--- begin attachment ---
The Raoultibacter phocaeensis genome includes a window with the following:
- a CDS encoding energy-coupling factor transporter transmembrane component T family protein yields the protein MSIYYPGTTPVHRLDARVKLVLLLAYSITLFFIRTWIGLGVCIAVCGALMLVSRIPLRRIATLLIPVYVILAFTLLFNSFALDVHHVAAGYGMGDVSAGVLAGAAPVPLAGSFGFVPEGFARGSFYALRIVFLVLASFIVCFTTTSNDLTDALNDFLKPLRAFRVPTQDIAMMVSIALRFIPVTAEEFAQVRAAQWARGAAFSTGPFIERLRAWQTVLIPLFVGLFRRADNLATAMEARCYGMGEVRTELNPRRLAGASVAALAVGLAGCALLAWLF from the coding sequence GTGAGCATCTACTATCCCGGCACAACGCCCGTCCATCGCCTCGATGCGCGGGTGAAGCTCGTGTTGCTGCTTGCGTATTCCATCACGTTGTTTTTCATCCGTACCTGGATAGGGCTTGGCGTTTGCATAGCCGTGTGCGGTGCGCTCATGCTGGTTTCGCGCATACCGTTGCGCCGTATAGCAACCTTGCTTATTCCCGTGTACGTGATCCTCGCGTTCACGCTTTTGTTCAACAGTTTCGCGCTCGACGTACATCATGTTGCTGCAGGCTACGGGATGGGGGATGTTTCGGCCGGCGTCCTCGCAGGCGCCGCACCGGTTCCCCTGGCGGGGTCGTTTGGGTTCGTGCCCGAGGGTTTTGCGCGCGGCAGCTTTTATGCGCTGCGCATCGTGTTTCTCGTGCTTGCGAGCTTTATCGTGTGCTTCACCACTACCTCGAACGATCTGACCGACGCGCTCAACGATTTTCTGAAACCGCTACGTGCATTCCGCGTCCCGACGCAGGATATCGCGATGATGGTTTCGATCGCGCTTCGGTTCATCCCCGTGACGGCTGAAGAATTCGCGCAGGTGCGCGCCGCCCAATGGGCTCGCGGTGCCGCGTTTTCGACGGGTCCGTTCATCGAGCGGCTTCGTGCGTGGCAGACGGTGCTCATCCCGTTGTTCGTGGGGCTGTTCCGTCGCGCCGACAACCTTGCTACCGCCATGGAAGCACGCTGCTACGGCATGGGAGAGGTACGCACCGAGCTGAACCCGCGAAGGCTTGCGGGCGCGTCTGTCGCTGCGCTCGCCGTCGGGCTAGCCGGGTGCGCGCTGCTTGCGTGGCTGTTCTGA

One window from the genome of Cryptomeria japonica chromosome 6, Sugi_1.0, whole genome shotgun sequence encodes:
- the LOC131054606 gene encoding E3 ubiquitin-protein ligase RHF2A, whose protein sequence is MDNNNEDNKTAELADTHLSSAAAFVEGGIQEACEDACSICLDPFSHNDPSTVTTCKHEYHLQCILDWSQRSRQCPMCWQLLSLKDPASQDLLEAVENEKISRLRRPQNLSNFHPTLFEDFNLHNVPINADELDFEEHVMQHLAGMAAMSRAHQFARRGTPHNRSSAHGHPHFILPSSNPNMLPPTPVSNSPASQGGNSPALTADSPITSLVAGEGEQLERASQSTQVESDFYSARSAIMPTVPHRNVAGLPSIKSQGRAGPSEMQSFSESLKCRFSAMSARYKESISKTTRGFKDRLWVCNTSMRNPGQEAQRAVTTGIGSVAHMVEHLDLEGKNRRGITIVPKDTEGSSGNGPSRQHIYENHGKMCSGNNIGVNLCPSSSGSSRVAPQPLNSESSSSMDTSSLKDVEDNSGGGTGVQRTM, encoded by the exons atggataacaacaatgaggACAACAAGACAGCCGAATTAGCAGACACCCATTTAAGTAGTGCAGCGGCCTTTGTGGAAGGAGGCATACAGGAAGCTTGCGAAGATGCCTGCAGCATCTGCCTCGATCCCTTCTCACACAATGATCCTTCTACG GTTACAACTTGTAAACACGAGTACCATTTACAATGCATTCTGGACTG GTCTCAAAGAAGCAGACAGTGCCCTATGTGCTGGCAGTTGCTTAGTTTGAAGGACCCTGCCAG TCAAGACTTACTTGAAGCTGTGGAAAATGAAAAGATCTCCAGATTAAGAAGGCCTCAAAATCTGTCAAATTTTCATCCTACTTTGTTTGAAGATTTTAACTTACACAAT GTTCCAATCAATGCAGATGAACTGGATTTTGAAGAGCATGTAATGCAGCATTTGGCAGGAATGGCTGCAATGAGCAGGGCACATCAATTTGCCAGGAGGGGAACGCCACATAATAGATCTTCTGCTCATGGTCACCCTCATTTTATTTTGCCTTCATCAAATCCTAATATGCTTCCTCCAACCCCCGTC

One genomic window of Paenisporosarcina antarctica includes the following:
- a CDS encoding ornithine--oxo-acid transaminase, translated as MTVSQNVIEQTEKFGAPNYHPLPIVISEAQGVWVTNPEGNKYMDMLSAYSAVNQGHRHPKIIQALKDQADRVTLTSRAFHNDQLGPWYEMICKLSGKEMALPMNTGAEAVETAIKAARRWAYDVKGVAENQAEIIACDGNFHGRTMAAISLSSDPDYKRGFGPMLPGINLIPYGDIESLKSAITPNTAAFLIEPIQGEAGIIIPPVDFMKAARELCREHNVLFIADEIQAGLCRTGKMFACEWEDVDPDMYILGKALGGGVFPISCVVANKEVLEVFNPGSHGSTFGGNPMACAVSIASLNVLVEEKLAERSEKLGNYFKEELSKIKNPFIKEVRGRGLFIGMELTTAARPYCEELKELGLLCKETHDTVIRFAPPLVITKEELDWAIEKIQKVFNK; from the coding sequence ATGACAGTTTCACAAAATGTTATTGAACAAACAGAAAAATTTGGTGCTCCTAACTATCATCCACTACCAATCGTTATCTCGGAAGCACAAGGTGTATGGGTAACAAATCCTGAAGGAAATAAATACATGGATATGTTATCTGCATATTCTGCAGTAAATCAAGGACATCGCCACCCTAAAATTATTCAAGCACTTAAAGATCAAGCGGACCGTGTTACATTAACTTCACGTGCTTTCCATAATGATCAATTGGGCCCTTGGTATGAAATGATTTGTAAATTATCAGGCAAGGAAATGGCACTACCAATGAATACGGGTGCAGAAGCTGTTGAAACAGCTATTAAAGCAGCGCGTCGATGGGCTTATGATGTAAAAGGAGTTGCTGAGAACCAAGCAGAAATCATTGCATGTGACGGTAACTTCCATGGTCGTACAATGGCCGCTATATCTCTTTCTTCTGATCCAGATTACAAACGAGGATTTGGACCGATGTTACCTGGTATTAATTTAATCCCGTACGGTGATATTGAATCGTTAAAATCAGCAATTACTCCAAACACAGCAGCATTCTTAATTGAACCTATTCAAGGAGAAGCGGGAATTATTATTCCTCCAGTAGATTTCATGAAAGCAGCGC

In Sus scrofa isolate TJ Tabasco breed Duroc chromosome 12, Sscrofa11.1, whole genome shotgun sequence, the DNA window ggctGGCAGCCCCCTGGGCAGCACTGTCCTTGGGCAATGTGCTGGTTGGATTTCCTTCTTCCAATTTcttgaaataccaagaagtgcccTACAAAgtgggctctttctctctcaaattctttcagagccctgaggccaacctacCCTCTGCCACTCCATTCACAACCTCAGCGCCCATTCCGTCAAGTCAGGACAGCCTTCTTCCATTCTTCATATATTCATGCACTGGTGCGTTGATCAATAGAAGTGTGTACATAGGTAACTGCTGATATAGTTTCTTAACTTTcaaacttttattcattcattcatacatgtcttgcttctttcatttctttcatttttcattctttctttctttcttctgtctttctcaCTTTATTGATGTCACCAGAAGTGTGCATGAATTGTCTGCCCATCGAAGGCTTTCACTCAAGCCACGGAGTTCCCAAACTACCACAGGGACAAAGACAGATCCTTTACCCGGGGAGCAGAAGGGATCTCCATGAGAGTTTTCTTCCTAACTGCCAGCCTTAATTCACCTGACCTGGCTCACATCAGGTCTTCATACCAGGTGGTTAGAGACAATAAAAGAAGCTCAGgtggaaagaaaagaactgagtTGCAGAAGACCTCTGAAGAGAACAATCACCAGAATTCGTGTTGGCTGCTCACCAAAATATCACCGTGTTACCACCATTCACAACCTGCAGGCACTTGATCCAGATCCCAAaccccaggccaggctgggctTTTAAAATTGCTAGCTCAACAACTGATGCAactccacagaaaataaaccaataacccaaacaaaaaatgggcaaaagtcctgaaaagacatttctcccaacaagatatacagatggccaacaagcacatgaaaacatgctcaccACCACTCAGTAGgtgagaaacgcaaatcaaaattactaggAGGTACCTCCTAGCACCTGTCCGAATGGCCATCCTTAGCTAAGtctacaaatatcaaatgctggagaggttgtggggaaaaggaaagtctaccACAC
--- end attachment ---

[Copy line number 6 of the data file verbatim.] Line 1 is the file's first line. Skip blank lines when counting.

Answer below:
- a CDS encoding ornithine--oxo-acid transaminase, translated as MTVSQNVIEQTEKFGAPNYHPLPIVISEAQGVWVTNPEGNKYMDMLSAYSAVNQGHRHPKIIQALKDQADRVTLTSRAFHNDQLGPWYEMICKLSGKEMALPMNTGAEAVETAIKAARRWAYDVKGVAENQAEIIACDGNFHGRTMAAISLSSDPDYKRGFGPMLPGINLIPYGDIESLKSAITPNTAAFLIEPIQGEAGIIIPPVDFMKAARELCREHNVLFIADEIQAGLCRTGKMFACEWEDVDPDMYILGKALGGGVFPISCVVANKEVLEVFNPGSHGSTFGGNPMACAVSIASLNVLVEEKLAERSEKLGNYFKEELSKIKNPFIKEVRGRGLFIGMELTTAARPYCEELKELGLLCKETHDTVIRFAPPLVITKEELDWAIEKIQKVFNK; from the coding sequence ATGACAGTTTCACAAAATGTTATTGAACAAACAGAAAAATTTGGTGCTCCTAACTATCATCCACTACCAATCGTTATCTCGGAAGCACAAGGTGTATGGGTAACAAATCCTGAAGGAAATAAATACATGGATATGTTATCTGCATATTCTGCAGTAAATCAAGGACATCGCCACCCTAAAATTATTCAAGCACTTAAAGATCAAGCGGACCGTGTTACATTAACTTCACGTGCTTTCCATAATGATCAATTGGGCCCTTGGTATGAAATGATTTGTAAATTATCAGGCAAGGAAATGGCACTACCAATGAATACGGGTGCAGAAGCTGTTGAAACAGCTATTAAAGCAGCGCGTCGATGGGCTTATGATGTAAAAGGAGTTGCTGAGAACCAAGCAGAAATCATTGCATGTGACGGTAACTTCCATGGTCGTACAATGGCCGCTATATCTCTTTCTTCTGATCCAGATTACAAACGAGGATTTGGACCGATGTTACCTGGTATTAATTTAATCCCGTACGGTGATATTGAATCGTTAAAATCAGCAATTACTCCAAACACAGCAGCATTCTTAATTGAACCTATTCAAGGAGAAGCGGGAATTATTATTCCTCCAGTAGATTTCATGAAAGCAGCGC